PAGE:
A Surprising and Wonderful Update from the Buddhist Peace Retreat

A Surprising and Wonderful Update from the Buddhist Peace Retreat

Some of you might remember that right before Rosh Hashana my daughter and I attended an Arab-Jewish peace retreat at a Buddhist village in the Arava Desert. As you can imagine, this isn’t my kind of thing so much, but my daughter wanted to go, and spending time with my daughter IS my kind of thing, so I joined her.

You can scroll down to read my original post from 3 months ago, but to summarize, aside from the fact that half the participants and all the monks were born Jewish, the environment in this village was not Jewish to the extreme.

The Buddhist monks led meditation and yoga sessions in a hall with an imposing statue of Buddha in the corner. Even though it was just a few days before Rosh Hashana, there was not a single mention the entire retreat of Rosh Hashana. The environment was so NOT Jewish, that when I asked the (Israeli!) volunteer in charge where I should light Shabbat candles, he responded with a look of puzzlement and shock.

This was less than a month before October 7th. What has happened at this Buddhist village since then is nothing short of a revolution. On October 7th, residents of the Gaza Envelope were placed in temporary housing in safer areas. Many came to Jerusalem and other cities, but one small Orthodox community from the Gaza Envelope was assigned to this Buddhist village, where they remain until this day.

About 6 weeks ago, the same daughter who attended the retreat with me returned to the village in order to volunteer with the evacuees. She found the place transformed. In order to accomodate the evacuees, the statue of Buddha was removed from the main hall, and every Friday night a soul-stirring Carlebach Kabbalat Shabbat takes place there.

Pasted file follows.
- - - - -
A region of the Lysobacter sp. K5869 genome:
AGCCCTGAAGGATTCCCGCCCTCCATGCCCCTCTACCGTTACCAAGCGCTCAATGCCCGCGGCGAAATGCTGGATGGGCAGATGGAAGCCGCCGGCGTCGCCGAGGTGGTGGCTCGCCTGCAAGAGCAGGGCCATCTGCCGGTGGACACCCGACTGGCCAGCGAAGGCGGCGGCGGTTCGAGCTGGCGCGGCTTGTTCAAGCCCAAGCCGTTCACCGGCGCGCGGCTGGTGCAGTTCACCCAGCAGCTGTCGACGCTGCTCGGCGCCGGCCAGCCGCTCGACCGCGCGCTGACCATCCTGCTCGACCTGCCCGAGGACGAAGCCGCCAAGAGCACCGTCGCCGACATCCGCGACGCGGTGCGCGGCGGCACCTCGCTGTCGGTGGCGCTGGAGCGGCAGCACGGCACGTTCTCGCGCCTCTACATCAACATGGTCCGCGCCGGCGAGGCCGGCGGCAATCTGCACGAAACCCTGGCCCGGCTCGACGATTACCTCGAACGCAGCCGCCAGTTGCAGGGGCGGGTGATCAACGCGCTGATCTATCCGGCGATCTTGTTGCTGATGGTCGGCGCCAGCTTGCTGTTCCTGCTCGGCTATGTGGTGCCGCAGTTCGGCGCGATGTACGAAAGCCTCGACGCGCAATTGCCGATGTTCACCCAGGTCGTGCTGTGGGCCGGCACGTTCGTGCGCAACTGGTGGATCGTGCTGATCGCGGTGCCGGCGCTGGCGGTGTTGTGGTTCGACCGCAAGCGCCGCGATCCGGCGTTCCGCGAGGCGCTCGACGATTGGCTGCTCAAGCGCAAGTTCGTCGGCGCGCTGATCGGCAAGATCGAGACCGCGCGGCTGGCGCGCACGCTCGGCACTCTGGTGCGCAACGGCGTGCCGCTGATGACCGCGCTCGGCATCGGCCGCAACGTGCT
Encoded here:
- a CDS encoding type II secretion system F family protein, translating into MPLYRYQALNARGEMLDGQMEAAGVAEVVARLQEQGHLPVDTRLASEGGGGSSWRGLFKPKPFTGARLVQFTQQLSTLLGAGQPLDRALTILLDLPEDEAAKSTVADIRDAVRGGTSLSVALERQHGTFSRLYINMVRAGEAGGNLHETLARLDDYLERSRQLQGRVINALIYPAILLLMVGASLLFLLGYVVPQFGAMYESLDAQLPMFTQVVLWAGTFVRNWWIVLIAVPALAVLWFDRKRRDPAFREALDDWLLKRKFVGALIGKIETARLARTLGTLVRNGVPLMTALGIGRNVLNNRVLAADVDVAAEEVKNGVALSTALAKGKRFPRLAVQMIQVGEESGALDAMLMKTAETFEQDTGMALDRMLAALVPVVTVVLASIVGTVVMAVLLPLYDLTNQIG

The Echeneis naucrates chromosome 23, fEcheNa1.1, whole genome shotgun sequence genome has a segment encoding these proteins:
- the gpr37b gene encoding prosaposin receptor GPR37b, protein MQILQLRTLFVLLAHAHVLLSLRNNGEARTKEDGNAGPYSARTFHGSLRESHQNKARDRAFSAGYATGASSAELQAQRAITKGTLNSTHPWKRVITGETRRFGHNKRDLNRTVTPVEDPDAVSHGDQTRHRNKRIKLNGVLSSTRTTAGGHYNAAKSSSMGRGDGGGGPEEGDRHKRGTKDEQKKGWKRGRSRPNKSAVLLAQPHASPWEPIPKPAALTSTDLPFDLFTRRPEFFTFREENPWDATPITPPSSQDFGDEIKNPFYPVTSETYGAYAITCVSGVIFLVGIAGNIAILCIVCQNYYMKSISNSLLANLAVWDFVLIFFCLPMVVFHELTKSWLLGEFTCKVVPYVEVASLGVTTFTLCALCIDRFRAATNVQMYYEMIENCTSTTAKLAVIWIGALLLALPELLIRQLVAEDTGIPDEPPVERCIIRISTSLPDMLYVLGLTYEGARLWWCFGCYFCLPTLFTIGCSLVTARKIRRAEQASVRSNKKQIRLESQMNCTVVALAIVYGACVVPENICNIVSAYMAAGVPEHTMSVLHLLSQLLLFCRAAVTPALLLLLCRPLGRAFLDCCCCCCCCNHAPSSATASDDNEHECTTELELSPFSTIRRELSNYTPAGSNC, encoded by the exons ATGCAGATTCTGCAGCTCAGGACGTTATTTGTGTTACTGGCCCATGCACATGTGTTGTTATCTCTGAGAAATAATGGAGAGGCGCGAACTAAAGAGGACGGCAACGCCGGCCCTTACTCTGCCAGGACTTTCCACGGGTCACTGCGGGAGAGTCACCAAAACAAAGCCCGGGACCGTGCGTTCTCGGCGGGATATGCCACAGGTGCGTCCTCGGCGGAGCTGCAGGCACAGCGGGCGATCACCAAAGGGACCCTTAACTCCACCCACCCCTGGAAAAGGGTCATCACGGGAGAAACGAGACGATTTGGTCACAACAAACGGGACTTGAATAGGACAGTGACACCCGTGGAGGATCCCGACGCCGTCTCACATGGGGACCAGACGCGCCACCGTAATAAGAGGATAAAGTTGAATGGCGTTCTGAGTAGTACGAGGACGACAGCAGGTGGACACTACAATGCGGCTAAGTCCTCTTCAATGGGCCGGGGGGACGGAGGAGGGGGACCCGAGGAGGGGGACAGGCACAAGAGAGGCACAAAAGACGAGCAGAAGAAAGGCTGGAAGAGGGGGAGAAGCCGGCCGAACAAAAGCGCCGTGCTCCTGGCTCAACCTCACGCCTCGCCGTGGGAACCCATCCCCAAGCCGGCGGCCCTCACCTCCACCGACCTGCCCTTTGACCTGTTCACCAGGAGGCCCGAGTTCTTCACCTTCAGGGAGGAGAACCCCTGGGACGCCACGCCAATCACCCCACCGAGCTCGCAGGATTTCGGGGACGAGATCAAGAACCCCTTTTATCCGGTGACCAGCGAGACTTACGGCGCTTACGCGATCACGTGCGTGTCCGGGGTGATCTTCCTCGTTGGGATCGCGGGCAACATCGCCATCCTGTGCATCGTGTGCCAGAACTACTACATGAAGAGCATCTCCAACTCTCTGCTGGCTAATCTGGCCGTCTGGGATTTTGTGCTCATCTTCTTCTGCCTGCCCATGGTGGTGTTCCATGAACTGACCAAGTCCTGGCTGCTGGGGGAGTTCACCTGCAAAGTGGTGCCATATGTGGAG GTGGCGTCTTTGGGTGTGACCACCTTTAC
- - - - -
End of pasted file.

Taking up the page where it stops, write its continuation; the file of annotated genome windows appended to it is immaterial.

The monks decided to make the entire village fully Shomer Shabbat and Kashrut (my daughter’s first job, before she was hired to run a one-room schoolhouse for the evacuee children, was kashering the village’s main kitchen!)

The head volunteer who was so shocked when I asked him where to light Shabbat candles now runs around anxiously before Shabbat reminding everyone: “It’s almost Shabbat! Finish cooking! Don’t forget to turn on your bathroom lights!”

3 months ago I would never have dreamed that this Buddhist village would, within only weeks, become so Jewish. But the truth is that this Buddhist village is far from unique, a third of Israelis say that since October 7th, their faith in Hashem has grown stronger. May it only continue, for all of us.

[Here’s the original post from September 10th]

My Final Shabbat of the Year at the Peace Retreat

My daughter invited me to join her this weekend at an Arab-Jewish silent-meditation peace retreat in the Arava. This wasn’t exactly the environment in which I wanted to spend my final Shabbat of the year.

But I decided I wanted to have special time with my daughter. And I wanted a restorative vacation to rest-up before the Jewish-Mom marathon of Tishrei. And I wanted some quiet time to finally make some progress on my “Elul Plan,” Rabbi Nivin’s goal-blueprint for the coming year. And I also wanted a chance before Rosh HaShana to be in a place where I could get quiet and hear what my soul wants to tell me.